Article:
Here we are seeing a fundamental philosophical difference between dynamic languages like Python and statically typed languages like Java and C++. In Python you could choose to have a collection containing only a particular type of  object, but the language does not provide explicit support for declaring this and does not enforce this. If you want to enforce this you provide the code to do this yourself. Of course, there are approaches using decorators for checking types (see for example this package), plus early discussions of possible type checking approaches by Guido van Rossum, the founder of Python, here and here. At the current time I am appreciating the less restrictive style afforded by Python with the option of providing type checking as desired. Only time will tell whether I will see significant downside to this more flexible approach.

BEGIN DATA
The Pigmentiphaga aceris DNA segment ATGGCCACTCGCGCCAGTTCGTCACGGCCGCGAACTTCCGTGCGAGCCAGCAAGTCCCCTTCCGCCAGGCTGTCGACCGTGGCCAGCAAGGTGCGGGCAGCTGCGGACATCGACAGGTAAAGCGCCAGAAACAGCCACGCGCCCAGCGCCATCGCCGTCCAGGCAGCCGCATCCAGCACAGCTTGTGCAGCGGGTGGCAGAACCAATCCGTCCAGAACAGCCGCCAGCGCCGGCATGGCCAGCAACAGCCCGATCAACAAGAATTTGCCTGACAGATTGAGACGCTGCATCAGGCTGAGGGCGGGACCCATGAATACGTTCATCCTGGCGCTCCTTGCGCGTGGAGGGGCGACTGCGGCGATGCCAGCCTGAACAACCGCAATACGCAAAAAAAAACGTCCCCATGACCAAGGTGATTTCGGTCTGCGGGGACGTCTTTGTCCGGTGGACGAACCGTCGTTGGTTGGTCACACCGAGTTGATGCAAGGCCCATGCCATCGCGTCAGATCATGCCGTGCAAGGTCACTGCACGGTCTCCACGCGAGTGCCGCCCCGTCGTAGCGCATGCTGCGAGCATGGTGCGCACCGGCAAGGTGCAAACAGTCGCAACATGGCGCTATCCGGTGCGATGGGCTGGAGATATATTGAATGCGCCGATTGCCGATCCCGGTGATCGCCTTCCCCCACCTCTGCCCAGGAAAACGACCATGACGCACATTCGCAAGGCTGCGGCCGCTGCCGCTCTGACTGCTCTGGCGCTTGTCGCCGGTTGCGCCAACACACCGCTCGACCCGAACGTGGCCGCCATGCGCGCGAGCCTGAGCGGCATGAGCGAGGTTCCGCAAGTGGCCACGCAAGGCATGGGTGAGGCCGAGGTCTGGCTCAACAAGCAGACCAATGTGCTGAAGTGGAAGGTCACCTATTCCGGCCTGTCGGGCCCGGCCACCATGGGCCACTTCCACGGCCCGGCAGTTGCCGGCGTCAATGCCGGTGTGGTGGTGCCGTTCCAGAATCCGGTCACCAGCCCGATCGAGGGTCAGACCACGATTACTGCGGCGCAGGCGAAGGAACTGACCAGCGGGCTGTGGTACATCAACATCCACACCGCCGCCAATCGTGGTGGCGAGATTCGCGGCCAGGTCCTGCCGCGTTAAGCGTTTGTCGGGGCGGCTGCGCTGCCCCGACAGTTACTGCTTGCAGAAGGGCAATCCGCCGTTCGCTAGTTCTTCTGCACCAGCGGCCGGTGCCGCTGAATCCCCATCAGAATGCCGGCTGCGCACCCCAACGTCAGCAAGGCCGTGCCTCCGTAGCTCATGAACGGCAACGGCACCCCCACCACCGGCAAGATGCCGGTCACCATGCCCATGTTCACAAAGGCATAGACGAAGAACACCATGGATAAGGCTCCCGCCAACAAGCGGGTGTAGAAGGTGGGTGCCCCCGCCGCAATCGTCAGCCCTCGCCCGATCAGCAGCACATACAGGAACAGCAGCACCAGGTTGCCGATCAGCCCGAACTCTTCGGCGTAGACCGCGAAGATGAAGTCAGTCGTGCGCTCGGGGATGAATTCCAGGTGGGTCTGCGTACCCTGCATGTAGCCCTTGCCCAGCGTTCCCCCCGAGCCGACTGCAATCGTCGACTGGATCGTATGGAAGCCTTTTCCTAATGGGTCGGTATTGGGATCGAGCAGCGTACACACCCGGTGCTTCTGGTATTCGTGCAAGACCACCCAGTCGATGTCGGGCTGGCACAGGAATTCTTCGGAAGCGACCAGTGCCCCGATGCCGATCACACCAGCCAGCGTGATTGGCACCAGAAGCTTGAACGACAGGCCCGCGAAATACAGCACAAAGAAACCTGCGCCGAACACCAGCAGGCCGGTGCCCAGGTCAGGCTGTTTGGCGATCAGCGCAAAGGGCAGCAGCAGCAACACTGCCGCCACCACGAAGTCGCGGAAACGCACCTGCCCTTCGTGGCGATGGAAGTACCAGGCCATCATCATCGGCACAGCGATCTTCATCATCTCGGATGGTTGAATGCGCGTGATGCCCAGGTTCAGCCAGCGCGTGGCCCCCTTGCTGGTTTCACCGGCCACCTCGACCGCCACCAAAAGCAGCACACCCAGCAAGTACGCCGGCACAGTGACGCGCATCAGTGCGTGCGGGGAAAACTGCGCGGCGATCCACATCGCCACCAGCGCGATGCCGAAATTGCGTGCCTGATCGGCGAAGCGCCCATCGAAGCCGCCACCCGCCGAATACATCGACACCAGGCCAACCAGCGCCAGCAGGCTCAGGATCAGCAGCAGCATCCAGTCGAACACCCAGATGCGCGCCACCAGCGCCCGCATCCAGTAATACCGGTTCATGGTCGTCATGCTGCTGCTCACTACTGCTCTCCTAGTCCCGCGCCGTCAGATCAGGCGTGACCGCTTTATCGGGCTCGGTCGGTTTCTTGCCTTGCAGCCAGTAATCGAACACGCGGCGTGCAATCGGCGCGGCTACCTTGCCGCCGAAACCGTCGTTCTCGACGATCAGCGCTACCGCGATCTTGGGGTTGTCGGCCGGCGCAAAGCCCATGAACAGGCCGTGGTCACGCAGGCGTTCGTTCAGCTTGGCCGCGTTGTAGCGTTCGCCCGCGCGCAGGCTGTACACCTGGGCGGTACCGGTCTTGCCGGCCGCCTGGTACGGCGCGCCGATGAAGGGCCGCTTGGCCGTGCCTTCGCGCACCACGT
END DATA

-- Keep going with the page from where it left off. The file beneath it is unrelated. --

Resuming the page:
I have mentioned decorators previously.  They are useful for adding additional functionality to functions, such as adding debug output every time a function is called. As I thought about some of the uses, I realized that some of these things were accomplished with preprocessor macros in C/C++.  Of course it would be possible to actually use a preprocessor with Python or use a package providing Python macro support such as MacroPy. You can't do everything with decorators that you could do with macros, but you can do a lot. There are many interesting modules that use decorators.  One of things I like about the decorators is that the notation (starting with '@') can add clarity to the code. It is also interesting to note that you can perform most if not all of what you can do with a macro preprocessor in Python by taking advantage of the Python Abstract Syntax Tree (AST), which is a representation of the source of a Python program.  Python allows this tree to be examined and modified before compiling, essentially allowing the structure and source of the program to be modified.  An example of its use is the ability to include pyDatalog syntax within a Python program.

Declarative Style